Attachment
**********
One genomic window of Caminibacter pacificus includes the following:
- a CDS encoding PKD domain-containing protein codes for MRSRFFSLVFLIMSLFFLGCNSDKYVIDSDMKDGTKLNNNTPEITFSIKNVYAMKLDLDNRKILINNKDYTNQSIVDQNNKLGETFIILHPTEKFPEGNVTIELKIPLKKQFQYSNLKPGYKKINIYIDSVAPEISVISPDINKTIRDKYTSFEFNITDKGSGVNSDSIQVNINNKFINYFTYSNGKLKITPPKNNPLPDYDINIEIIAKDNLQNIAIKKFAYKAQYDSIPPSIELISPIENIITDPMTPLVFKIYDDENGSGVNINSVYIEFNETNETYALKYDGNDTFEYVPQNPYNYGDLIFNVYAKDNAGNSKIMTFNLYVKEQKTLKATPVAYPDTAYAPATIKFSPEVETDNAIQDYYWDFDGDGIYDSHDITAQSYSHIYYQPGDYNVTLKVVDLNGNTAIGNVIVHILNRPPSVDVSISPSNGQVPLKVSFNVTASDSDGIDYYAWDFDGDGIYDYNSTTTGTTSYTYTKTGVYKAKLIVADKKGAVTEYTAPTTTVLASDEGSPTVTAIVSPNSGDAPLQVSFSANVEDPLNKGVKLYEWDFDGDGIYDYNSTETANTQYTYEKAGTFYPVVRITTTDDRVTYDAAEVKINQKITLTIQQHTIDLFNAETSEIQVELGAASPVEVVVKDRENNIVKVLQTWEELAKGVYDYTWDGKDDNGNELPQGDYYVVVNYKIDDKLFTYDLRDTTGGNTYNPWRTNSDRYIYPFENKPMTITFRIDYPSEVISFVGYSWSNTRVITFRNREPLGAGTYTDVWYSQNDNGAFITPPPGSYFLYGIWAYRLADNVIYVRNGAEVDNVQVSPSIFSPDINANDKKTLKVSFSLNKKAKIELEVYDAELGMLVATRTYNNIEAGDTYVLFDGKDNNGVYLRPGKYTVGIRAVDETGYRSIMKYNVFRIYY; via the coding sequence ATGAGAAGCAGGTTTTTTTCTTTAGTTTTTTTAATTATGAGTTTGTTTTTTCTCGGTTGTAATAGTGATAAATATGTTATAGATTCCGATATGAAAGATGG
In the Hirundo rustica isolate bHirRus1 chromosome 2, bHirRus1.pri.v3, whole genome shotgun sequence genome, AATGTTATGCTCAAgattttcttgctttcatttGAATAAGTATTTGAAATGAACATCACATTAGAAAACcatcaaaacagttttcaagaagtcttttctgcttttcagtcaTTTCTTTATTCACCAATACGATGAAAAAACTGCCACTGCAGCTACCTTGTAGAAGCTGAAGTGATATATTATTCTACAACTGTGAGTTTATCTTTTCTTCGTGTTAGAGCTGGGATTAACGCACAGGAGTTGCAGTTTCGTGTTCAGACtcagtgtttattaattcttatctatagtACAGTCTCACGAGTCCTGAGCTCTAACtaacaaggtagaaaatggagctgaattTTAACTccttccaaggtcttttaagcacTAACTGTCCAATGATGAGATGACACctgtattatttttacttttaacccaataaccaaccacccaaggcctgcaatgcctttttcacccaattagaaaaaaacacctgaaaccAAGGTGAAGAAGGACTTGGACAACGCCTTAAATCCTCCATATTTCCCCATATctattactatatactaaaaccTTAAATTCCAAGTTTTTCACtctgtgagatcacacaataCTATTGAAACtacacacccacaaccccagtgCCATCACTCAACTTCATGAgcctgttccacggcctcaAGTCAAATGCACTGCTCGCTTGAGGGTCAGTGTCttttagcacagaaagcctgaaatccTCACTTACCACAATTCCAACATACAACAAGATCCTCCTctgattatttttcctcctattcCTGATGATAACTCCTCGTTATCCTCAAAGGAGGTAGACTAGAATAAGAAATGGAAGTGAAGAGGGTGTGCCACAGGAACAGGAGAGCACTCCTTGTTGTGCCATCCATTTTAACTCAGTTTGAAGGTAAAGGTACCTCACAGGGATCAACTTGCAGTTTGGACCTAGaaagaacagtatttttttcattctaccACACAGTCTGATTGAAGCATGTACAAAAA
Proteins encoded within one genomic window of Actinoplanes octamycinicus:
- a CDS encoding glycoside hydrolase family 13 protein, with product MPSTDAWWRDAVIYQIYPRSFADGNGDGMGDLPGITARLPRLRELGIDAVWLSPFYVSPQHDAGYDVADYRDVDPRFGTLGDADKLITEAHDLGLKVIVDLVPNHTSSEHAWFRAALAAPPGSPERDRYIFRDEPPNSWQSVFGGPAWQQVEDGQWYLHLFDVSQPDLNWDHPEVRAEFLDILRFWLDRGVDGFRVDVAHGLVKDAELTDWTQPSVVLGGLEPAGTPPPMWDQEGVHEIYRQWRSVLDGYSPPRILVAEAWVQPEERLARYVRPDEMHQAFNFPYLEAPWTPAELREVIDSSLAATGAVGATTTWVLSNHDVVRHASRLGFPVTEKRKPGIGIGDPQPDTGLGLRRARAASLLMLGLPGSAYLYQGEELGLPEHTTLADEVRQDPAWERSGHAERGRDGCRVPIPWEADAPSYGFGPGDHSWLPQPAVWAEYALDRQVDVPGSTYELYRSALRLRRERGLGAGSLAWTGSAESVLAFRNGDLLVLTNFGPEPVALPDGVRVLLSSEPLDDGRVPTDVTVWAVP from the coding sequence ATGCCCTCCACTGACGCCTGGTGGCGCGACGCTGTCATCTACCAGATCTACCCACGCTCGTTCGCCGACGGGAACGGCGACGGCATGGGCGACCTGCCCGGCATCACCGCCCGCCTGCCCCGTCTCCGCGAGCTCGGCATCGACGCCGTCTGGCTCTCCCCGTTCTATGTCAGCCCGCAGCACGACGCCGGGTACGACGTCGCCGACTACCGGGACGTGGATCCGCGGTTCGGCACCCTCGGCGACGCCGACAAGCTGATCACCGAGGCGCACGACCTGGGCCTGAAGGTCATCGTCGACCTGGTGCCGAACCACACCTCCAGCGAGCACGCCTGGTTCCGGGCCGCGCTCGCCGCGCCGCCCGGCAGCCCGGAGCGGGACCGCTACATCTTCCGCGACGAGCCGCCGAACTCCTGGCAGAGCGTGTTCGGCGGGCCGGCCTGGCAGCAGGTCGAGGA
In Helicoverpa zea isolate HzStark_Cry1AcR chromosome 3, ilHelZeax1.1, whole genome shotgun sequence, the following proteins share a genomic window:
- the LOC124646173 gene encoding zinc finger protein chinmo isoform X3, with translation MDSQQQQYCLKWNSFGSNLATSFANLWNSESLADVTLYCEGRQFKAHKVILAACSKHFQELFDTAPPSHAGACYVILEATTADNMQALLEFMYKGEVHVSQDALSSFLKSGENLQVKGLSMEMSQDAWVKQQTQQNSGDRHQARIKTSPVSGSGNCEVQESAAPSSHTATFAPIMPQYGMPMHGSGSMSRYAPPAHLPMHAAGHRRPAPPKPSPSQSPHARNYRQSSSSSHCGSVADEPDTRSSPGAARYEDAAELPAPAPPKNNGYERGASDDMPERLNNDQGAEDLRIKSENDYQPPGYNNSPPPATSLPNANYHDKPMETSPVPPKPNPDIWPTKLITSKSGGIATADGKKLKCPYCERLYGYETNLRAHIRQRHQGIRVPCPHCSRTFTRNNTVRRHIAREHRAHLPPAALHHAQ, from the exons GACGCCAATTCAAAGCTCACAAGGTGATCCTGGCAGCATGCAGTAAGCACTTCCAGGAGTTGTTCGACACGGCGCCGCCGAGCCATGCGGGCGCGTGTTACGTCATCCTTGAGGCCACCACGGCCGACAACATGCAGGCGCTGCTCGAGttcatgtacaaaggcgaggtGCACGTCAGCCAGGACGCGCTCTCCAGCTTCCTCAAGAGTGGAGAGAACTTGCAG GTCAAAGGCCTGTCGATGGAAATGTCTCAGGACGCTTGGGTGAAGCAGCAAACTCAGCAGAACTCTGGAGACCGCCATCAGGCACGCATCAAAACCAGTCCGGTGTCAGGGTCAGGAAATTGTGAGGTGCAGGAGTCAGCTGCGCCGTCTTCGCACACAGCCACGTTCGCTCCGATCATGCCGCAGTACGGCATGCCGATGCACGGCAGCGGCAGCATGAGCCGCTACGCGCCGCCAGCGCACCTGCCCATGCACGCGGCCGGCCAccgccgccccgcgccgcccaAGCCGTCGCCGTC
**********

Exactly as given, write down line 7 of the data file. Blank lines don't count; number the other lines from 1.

- the LOC124646173 gene encoding zinc finger protein chinmo isoform X3, with translation MDSQQQQYCLKWNSFGSNLATSFANLWNSESLADVTLYCEGRQFKAHKVILAACSKHFQELFDTAPPSHAGACYVILEATTADNMQALLEFMYKGEVHVSQDALSSFLKSGENLQVKGLSMEMSQDAWVKQQTQQNSGDRHQARIKTSPVSGSGNCEVQESAAPSSHTATFAPIMPQYGMPMHGSGSMSRYAPPAHLPMHAAGHRRPAPPKPSPSQSPHARNYRQSSSSSHCGSVADEPDTRSSPGAARYEDAAELPAPAPPKNNGYERGASDDMPERLNNDQGAEDLRIKSENDYQPPGYNNSPPPATSLPNANYHDKPMETSPVPPKPNPDIWPTKLITSKSGGIATADGKKLKCPYCERLYGYETNLRAHIRQRHQGIRVPCPHCSRTFTRNNTVRRHIAREHRAHLPPAALHHAQ, from the exons GACGCCAATTCAAAGCTCACAAGGTGATCCTGGCAGCATGCAGTAAGCACTTCCAGGAGTTGTTCGACACGGCGCCGCCGAGCCATGCGGGCGCGTGTTACGTCATCCTTGAGGCCACCACGGCCGACAACATGCAGGCGCTGCTCGAGttcatgtacaaaggcgaggtGCACGTCAGCCAGGACGCGCTCTCCAGCTTCCTCAAGAGTGGAGAGAACTTGCAG GTCAAAGGCCTGTCGATGGAAATGTCTCAGGACGCTTGGGTGAAGCAGCAAACTCAGCAGAACTCTGGAGACCGCCATCAGGCACGCATCAAAACCAGTCCGGTGTCAGGGTCAGGAAATTGTGAGGTGCAGGAGTCAGCTGCGCCGTCTTCGCACACAGCCACGTTCGCTCCGATCATGCCGCAGTACGGCATGCCGATGCACGGCAGCGGCAGCATGAGCCGCTACGCGCCGCCAGCGCACCTGCCCATGCACGCGGCCGGCCAccgccgccccgcgccgcccaAGCCGTCGCCGTC